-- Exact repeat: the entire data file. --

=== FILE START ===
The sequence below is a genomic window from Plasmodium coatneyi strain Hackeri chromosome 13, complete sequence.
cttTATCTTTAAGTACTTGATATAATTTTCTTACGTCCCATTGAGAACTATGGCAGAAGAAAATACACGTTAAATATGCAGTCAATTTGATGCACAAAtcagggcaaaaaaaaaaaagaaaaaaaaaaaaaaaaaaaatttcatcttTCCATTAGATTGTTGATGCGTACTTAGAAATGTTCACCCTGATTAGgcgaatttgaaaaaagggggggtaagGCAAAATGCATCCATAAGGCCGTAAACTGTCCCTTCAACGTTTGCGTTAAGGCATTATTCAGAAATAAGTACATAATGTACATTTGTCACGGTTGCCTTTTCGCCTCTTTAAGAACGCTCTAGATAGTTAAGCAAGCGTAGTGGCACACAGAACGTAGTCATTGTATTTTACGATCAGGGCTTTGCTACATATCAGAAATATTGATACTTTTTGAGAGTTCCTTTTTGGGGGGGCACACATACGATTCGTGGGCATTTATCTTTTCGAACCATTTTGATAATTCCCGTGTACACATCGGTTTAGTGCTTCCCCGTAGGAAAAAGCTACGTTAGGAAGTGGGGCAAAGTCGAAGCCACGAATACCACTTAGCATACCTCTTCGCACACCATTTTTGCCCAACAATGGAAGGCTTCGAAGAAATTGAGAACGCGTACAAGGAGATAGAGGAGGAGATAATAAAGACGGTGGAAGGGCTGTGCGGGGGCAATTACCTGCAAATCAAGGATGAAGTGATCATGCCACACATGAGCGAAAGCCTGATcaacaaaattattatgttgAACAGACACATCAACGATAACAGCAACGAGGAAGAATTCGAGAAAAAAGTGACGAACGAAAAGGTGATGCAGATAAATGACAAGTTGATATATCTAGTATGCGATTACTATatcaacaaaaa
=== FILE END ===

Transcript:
The sequence below is a genomic window from Plasmodium coatneyi strain Hackeri chromosome 13, complete sequence.
cttTATCTTTAAGTACTTGATATAATTTTCTTACGTCCCATTGAGAACTATGGCAGAAGAAAATACACGTTAAATATGCAGTCAATTTGATGCACAAAtcagggcaaaaaaaaaaaagaaaaaaaaaaaaaaaaaaaatttcatcttTCCATTAGATTGTTGATGCGTACTTAGAAATGTTCACCCTGATTAGgcgaatttgaaaaaagggggggtaagGCAAAATGCATCCATAAGGCCGTAAACTGTCCCTTCAACGTTTGCGTTAAGGCATTATTCAGAAATAAGTACATAATGTACATTTGTCACGGTTGCCTTTTCGCCTCTTTAAGAACGCTCTAGATAGTTAAGCAAGCGTAGTGGCACACAGAACGTAGTCATTGTATTTTACGATCAGGGCTTTGCTACATATCAGAAATATTGATACTTTTTGAGAGTTCCTTTTTGGGGGGGCACACATACGATTCGTGGGCATTTATCTTTTCGAACCATTTTGATAATTCCCGTGTACACATCGGTTTAGTGCTTCCCCGTAGGAAAAAGCTACGTTAGGAAGTGGGGCAAAGTCGAAGCCACGAATACCACTTAGCATACCTCTTCGCACACCATTTTTGCCCAACAATGGAAGGCTTCGAAGAAATTGAGAACGCGTACAAGGAGATAGAGGAGGAGATAATAAAGACGGTGGAAGGGCTGTGCGGGGGCAATTACCTGCAAATCAAGGATGAAGTGATCATGCCACACATGAGCGAAAGCCTGATcaacaaaattattatgttgAACAGACACATCAACGATAACAGCAACGAGGAAGAATTCGAGAAAAAAGTGACGAACGAAAAGGTGATGCAGATAAATGACAAGTTGATATATCTAGTATGCGATTACTATatcaacaaaaa